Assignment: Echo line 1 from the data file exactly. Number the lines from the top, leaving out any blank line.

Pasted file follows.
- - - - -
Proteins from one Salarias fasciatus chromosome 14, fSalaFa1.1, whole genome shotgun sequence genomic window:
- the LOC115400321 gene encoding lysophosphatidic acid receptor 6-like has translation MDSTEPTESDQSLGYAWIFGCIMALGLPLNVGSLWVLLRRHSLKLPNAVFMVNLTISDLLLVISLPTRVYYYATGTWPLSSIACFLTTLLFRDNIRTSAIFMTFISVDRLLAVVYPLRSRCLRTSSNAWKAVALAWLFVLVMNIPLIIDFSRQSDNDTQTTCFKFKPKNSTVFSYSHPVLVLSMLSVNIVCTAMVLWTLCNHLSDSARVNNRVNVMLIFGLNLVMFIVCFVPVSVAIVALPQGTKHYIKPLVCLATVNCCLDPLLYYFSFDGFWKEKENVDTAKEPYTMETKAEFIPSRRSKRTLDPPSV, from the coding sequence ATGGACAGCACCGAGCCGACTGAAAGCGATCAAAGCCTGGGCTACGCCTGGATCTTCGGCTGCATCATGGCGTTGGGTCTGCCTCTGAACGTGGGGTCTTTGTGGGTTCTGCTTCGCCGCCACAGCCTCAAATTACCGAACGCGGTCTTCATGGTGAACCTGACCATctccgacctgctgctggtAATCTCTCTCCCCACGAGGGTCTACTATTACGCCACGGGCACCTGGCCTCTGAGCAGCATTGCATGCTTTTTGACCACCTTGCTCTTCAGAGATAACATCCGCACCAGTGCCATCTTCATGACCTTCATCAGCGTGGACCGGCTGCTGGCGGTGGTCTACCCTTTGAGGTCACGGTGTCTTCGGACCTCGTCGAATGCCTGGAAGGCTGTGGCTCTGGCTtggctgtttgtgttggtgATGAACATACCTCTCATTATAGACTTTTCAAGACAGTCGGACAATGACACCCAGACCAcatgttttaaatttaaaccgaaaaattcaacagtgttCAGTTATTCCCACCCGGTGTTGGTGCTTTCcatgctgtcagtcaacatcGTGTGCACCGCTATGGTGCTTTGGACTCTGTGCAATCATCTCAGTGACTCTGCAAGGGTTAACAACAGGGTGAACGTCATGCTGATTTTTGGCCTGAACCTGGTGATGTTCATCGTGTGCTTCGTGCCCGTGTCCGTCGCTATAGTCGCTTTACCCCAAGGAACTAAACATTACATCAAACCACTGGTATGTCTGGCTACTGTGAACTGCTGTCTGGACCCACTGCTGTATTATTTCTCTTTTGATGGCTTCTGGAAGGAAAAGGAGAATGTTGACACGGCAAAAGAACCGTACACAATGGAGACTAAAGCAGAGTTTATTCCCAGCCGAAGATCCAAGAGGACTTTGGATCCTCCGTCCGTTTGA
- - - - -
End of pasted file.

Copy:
Proteins from one Salarias fasciatus chromosome 14, fSalaFa1.1, whole genome shotgun sequence genomic window: